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I Wonder Why...?

I will be writing about aspects of Spanish history and their traditions. I am a very curious person and have always needed to know "why" they do it, and "how" it came about. So over the years while living in Spain I have made a conscious effort to discover "el porque de las cosas" and I will be sharing them with you. I hope you find it as fascinating as I do.

A Brief History of Spanish Serrano Ham
28 May 2019 @ 19:52

Generally speaking, the term jamón serrano refers to a leg of pork that has been preserved in the traditional way – first salted and then cured by exposure to mountain breezes for a period of between six and 36 months.

In common usage, in order to differentiate between hind-quarters (on which there is more, and better, lean meat) and fore-quarters, the word ‘jamón’ is used for the former and ‘paleta’ or ‘paletilla’ for the latter. On the evidence of the Real Academia Española database, it can be inferred that, although the word ‘jamón’ appears in Spanish texts from the late 16th century on, this Frenchified neologism (derived from the French ‘Jambon’) did not pass into general currency until the closing decades of the 19th century. However, it was then adopted so enthusiastically that it completely supplanted the traditional term ‘pernil’ (which appears in the occasional text from 1490 and is derived directly from the Latin ‘perna’, meaning : leg).

As for different categories of jamón, historical references do not differentiate between one breed of pig and another, but rather identify perniles by their place of provenance. This is because, until the 19th century, Spanish pigs were almost exclusively of the breeds known as ‘Ibérico’, and were raised on the extensive principle, feeding largely on acorns in the natural environment of the dehesa (wooded scrubland). In the last few decades, the term ‘Ibérico’ has come to denote products of a quality superior to those derived from other, intensively farmed, breeds. In the mid-20th century, foreign cross-breeds invaded the Spanish market, overtaking the native breeds and relegating them to a few pockets of traditional resistance.

The prehistory and history of serrano ham in Spain is, therefore, primarily the history of Ibérico ham, which I will go into more detail about in another post.

Nowadays, technically and legally speaking, the term ‘jamón serrano’ refers to a Guaranteed Traditional Specialty (GTS), a specific designation protected by EU Regulation 2082/92 in which a set of characteristics is defined, including both traditional and modern production techniques, and always with reference to non-Ibérico, white pig breeds. That said, some Protected Designations of Origin are recognized as guarantees of fine quality: Jamón de Teruel (from the Autonomous Community of Aragón) and Jamón de Trevélez (from the heart of the Granada’s Alpujarras, in Andalusia) are examples of quality products with a long tradition behind them, and that stand out from ‘jamones serranos’ in general.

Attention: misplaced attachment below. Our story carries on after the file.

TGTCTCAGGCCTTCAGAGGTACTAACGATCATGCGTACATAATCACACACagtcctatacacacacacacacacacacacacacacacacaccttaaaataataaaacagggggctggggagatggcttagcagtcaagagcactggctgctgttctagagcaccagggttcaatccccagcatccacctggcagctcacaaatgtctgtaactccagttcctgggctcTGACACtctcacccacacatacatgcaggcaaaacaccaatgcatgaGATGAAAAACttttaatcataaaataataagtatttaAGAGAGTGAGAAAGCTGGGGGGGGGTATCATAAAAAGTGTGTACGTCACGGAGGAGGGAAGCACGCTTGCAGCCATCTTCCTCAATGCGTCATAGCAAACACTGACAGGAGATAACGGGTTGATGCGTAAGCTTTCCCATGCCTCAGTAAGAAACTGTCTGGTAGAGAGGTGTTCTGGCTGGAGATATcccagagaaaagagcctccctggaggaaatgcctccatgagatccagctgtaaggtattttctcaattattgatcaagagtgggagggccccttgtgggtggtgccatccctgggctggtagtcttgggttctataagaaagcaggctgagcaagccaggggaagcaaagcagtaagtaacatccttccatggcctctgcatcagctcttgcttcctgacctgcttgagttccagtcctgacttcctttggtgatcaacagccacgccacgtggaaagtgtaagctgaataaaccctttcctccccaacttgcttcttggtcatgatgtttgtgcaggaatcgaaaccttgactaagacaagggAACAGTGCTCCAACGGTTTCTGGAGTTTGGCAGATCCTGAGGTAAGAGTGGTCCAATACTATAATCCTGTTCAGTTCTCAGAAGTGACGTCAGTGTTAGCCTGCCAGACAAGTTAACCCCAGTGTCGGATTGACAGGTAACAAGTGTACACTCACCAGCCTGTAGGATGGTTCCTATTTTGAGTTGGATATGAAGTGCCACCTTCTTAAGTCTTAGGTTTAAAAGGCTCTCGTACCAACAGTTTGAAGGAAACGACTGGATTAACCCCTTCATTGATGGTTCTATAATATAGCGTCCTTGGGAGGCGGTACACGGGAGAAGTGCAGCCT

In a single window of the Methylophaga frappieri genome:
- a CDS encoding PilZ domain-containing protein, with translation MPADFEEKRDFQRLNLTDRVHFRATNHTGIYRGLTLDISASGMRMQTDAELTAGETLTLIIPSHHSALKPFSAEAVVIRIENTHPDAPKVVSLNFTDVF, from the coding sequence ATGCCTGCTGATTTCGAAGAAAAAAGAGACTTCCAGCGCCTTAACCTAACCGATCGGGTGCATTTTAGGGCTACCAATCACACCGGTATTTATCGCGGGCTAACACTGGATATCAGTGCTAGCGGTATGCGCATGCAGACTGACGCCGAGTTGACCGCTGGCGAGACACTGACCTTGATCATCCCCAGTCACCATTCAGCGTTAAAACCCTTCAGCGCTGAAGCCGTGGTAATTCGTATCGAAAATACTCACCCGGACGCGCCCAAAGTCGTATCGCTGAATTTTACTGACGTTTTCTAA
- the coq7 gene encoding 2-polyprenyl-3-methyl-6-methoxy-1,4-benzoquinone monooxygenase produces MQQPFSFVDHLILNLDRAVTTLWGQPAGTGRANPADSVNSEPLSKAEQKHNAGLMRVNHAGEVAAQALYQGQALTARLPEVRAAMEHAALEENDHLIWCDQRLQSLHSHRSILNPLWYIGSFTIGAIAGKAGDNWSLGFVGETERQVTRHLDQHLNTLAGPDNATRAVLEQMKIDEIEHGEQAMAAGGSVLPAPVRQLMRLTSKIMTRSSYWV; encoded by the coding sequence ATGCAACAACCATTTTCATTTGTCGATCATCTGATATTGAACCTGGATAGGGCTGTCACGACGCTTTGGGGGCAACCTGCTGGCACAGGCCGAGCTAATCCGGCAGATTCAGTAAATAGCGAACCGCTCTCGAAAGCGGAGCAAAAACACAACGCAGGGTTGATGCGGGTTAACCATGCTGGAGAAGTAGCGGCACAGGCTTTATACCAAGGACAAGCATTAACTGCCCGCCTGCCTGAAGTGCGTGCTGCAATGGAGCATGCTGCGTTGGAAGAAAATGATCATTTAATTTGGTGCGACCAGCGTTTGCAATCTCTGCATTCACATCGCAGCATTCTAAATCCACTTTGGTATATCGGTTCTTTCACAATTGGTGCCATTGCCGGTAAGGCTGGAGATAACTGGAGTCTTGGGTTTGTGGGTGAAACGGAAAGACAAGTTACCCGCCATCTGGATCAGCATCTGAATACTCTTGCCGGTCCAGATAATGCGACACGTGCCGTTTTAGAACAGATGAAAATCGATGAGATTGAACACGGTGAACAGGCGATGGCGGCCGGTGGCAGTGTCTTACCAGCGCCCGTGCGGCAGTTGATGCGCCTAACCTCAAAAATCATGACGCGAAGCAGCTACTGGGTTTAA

Although American-bred pigs were imported into Spain and other parts of Europe from the 16th century on, all were descendants of the Ibérico. The first Asian pigs (which fattened more readily), and other European varieties (Belgian White, Duroc-Jersey, Landrace, Large White, Pietrain…) for cross-breeding with Ibérico pigs, started arriving in the mid-18th century and throughout the 19th. Indeed, livestock farming made a gradual recovery between 1917 and 1936, with the selection of breeds, both Spanish and foreign, increasing and herds becoming larger.

After the Spanish Civil War (1936–1939), the process went into reverse: between 1942 and 1950, the nation’s pig herd diminished by 20%. Improved economic conditions from the late 1950s on were reflected in an increasing demand for meat, especially pork, which was cheaper. Bigger demand resulted in extensive farming systems being thrust aside while fattening stations multiplied, so that from 1959 to 1985 the situation known as the ‘traditional livestock crisis’ occurred, and within that the ‘Ibérico pig crisis’. Pork consumption increased spectacularly, as did the intensive production and industrialization required to achieve it, to such an extent that traditionally produced Ibérico ham accounted for a mere 5% of the total by 1985.


Significantly, in 1955, pregnant sows of foreign breeds Landrace and Large White represented only 1% of the total, while in 1974 they represented 81%, and in 1986 90%. Between 1986 and 2006, Spain’s total pork production increased by 44%, making it the second biggest pork producer in the EU (15%), after Germany (22%).



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